Millions of individuals and families in North America are in debt. Whether you want to analyze good debt or bad debt and the merits of classifying debt one fact remains indisputable – people have over extended themselves to the point they can’t manage their debt, and they need help. Whether their credit cards are maxed out or they are having issues paying their university student loans back debt has snowballed for quite a few people who could use some debt help. A lot of these people are likely wondering: is debt consolidation bad? As usual the answer to this question is subjective and in this writers opinion each individual scenario is different just as each individual is different.
So is debt consolidation bad? Lets look at the upside and downside of debt consolidation.
Is Debt Consolidation Bad? The Upside
- LOWER INTEREST RATE! Those high interest loans consolidate under one lower rate. Lower interest means …
- One singular lower monthly payment. This will result in fewer bank fees and chances of missing payments.
- Speaking of fees, the company representing you may be able to get your creditors to drop some late payment fees. Personally I detest “fees” be it ATM fees, late fees or PayPal currency exchange fees.
- You now have one creditor that you deal with. Less debt to keep track of and fewer creditors to interact with. Could this lead to less stress?
- Since you have one creditor the collection agencies should stop calling you incessantly.
- Once your debt is being actively dealt with some creditors may forgive your credit rating decreases. Improving your credit rating is pretty important and paying off your debt will help remedy a poor credit rating.
Is Debt Consolidation Bad? The Downside
- A debt consolidation loan is a secured loan. This means that you need to “secure” the loan against something of value such as a vehicle or a home. This can be a scary proposition for some individuals.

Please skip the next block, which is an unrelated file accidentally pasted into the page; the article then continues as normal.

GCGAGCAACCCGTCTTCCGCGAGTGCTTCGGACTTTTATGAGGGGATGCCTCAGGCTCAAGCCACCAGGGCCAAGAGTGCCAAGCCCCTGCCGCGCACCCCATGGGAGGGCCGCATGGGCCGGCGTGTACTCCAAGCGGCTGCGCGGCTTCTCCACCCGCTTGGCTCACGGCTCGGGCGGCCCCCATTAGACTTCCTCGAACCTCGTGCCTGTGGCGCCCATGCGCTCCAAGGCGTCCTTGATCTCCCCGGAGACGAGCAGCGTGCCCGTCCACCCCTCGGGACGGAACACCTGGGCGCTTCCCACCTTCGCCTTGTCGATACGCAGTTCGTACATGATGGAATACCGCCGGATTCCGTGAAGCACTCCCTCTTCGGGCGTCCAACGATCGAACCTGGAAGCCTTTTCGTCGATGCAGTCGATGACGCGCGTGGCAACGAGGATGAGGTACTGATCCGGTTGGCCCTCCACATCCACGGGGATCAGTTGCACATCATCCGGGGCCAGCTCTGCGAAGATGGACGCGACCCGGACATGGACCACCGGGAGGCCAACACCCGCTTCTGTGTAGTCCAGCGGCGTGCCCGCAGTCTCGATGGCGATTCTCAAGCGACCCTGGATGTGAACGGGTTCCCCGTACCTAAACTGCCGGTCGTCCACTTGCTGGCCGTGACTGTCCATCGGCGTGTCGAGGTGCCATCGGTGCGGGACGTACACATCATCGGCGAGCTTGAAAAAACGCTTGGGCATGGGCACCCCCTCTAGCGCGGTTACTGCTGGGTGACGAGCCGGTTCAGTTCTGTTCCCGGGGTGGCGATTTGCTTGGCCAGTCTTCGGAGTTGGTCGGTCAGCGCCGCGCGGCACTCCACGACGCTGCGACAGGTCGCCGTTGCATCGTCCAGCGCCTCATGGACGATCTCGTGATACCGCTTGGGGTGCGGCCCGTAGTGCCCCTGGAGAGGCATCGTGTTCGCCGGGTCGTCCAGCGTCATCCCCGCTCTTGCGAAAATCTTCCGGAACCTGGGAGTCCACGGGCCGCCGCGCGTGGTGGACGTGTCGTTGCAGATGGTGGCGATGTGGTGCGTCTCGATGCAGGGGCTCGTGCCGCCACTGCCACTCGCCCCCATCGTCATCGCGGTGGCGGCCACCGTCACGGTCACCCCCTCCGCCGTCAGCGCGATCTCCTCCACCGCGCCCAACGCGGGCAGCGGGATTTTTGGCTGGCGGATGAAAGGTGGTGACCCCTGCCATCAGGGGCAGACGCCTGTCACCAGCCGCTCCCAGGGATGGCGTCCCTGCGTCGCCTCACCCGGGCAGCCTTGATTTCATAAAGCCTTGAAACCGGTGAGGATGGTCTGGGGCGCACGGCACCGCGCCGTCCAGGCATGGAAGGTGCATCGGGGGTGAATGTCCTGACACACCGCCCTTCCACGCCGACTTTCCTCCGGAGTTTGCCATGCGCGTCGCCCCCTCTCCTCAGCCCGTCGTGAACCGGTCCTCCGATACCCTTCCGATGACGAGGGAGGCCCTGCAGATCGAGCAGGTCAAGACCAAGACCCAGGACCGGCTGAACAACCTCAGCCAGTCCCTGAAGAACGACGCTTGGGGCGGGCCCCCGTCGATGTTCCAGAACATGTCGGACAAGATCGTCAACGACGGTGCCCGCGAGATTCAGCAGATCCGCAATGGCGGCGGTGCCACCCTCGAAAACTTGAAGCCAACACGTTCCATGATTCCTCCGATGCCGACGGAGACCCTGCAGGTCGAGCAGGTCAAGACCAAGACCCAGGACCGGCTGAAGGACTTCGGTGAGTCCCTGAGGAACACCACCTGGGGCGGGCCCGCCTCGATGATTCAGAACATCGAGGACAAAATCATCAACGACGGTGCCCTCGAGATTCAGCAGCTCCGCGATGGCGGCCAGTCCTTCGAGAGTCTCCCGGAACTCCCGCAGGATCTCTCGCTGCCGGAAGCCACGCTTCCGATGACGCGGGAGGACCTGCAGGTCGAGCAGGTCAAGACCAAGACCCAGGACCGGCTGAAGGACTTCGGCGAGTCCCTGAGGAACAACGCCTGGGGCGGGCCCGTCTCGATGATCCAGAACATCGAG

- Loan term length. If you get a debt consolidation loan that persists over many years you will be paying off the debt for the agreed to term. This could lead to paying more interest over time against the debt than if you had not consolidated in the first place.
- Debt consolidation means you are signing a legally binding contract. Contracts have many clauses in them. If the borrower doesn’t take the care and caution to read and understand the loan they could end up paying balance transfer fees and/or application fees. This adds to your debt.
- The borrower may rack up more debt. A poor financial plan might have gotten the individual into debt and lowers payments could lead the borrower to spend, or worse, borrow more money if they continue as they had.
It appears that there are some potential pitfalls one could encounter if they consolidate their debt. The individual has to change their financial habits and fully understand the legalities involved with taking on debt consolidation. Those who take the benefits of debt consolidation to heart and don’t worsen their situation by acting irresponsibly while also educating themselves on the new agreement they are entering could do well consolidating debt.
This brings us back to the original question: is debt consolidation bad? Depends. There is a load of potential for someone looking to turn their financial situation around but also some risk for those unwilling to do the same.